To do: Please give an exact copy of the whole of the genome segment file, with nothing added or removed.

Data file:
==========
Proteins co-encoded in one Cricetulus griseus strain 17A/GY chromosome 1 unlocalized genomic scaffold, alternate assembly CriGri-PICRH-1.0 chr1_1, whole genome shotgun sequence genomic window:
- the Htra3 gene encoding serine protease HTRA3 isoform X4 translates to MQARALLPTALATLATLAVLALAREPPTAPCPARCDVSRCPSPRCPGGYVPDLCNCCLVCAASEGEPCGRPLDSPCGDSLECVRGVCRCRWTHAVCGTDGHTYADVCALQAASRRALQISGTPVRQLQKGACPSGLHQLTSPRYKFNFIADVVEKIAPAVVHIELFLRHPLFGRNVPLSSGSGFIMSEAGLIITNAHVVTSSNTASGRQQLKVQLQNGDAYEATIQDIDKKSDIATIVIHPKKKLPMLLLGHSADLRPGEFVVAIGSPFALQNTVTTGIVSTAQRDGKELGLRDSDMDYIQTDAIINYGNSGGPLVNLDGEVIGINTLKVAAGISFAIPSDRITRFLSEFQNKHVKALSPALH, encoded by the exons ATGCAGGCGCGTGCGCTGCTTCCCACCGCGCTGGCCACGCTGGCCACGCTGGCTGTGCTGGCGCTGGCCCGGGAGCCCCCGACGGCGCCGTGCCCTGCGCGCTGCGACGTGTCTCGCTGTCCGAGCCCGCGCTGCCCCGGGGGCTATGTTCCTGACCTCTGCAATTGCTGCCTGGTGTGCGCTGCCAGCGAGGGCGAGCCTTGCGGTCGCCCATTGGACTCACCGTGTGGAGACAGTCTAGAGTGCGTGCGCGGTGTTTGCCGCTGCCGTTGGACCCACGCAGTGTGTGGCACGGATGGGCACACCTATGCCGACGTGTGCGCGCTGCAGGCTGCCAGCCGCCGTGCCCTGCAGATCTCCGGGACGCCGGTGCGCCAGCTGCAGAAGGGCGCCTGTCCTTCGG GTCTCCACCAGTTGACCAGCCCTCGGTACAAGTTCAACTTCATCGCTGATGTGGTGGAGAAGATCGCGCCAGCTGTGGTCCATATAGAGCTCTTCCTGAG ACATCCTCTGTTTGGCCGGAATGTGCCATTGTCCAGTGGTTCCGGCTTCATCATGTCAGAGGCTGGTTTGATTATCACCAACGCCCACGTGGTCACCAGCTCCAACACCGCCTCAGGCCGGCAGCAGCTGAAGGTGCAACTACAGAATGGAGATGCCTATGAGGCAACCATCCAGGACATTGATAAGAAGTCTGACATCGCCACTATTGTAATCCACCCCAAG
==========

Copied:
Proteins co-encoded in one Cricetulus griseus strain 17A/GY chromosome 1 unlocalized genomic scaffold, alternate assembly CriGri-PICRH-1.0 chr1_1, whole genome shotgun sequence genomic window:
- the Htra3 gene encoding serine protease HTRA3 isoform X4 translates to MQARALLPTALATLATLAVLALAREPPTAPCPARCDVSRCPSPRCPGGYVPDLCNCCLVCAASEGEPCGRPLDSPCGDSLECVRGVCRCRWTHAVCGTDGHTYADVCALQAASRRALQISGTPVRQLQKGACPSGLHQLTSPRYKFNFIADVVEKIAPAVVHIELFLRHPLFGRNVPLSSGSGFIMSEAGLIITNAHVVTSSNTASGRQQLKVQLQNGDAYEATIQDIDKKSDIATIVIHPKKKLPMLLLGHSADLRPGEFVVAIGSPFALQNTVTTGIVSTAQRDGKELGLRDSDMDYIQTDAIINYGNSGGPLVNLDGEVIGINTLKVAAGISFAIPSDRITRFLSEFQNKHVKALSPALH, encoded by the exons ATGCAGGCGCGTGCGCTGCTTCCCACCGCGCTGGCCACGCTGGCCACGCTGGCTGTGCTGGCGCTGGCCCGGGAGCCCCCGACGGCGCCGTGCCCTGCGCGCTGCGACGTGTCTCGCTGTCCGAGCCCGCGCTGCCCCGGGGGCTATGTTCCTGACCTCTGCAATTGCTGCCTGGTGTGCGCTGCCAGCGAGGGCGAGCCTTGCGGTCGCCCATTGGACTCACCGTGTGGAGACAGTCTAGAGTGCGTGCGCGGTGTTTGCCGCTGCCGTTGGACCCACGCAGTGTGTGGCACGGATGGGCACACCTATGCCGACGTGTGCGCGCTGCAGGCTGCCAGCCGCCGTGCCCTGCAGATCTCCGGGACGCCGGTGCGCCAGCTGCAGAAGGGCGCCTGTCCTTCGG GTCTCCACCAGTTGACCAGCCCTCGGTACAAGTTCAACTTCATCGCTGATGTGGTGGAGAAGATCGCGCCAGCTGTGGTCCATATAGAGCTCTTCCTGAG ACATCCTCTGTTTGGCCGGAATGTGCCATTGTCCAGTGGTTCCGGCTTCATCATGTCAGAGGCTGGTTTGATTATCACCAACGCCCACGTGGTCACCAGCTCCAACACCGCCTCAGGCCGGCAGCAGCTGAAGGTGCAACTACAGAATGGAGATGCCTATGAGGCAACCATCCAGGACATTGATAAGAAGTCTGACATCGCCACTATTGTAATCCACCCCAAG